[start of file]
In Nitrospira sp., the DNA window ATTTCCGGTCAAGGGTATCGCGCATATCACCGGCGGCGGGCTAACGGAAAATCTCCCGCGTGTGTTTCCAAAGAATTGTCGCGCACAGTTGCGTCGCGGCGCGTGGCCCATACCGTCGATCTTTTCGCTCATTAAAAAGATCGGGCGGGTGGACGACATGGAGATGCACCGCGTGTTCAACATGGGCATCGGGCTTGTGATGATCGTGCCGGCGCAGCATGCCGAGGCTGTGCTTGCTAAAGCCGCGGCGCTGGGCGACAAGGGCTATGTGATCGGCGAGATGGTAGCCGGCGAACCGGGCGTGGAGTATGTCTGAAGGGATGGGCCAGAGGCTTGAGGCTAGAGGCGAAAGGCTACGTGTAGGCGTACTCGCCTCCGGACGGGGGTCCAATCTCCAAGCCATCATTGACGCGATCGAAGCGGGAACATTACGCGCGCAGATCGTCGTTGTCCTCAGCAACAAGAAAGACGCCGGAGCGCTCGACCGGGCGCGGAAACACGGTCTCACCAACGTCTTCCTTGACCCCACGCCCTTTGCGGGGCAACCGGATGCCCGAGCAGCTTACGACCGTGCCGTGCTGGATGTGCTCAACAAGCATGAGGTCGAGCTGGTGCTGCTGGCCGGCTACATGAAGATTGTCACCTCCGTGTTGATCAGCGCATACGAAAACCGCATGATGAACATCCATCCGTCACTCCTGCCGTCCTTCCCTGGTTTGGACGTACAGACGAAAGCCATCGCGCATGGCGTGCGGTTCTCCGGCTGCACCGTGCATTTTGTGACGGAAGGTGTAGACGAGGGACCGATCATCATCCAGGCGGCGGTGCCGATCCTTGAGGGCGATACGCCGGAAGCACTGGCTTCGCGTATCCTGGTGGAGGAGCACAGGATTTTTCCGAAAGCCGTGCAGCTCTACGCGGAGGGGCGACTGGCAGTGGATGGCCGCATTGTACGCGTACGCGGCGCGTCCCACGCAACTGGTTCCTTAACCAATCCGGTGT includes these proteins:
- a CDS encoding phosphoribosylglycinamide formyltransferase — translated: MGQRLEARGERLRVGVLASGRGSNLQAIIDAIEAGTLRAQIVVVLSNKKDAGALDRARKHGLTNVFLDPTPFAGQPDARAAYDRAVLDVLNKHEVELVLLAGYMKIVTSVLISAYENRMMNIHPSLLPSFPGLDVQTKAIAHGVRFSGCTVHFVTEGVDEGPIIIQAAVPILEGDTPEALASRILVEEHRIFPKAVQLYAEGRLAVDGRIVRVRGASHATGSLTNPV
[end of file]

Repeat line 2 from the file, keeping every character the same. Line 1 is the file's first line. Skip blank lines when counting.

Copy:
- a CDS encoding phosphoribosylglycinamide formyltransferase — translated: MGQRLEARGERLRVGVLASGRGSNLQAIIDAIEAGTLRAQIVVVLSNKKDAGALDRARKHGLTNVFLDPTPFAGQPDARAAYDRAVLDVLNKHEVELVLLAGYMKIVTSVLISAYENRMMNIHPSLLPSFPGLDVQTKAIAHGVRFSGCTVHFVTEGVDEGPIIIQAAVPILEGDTPEALASRILVEEHRIFPKAVQLYAEGRLAVDGRIVRVRGASHATGSLTNPV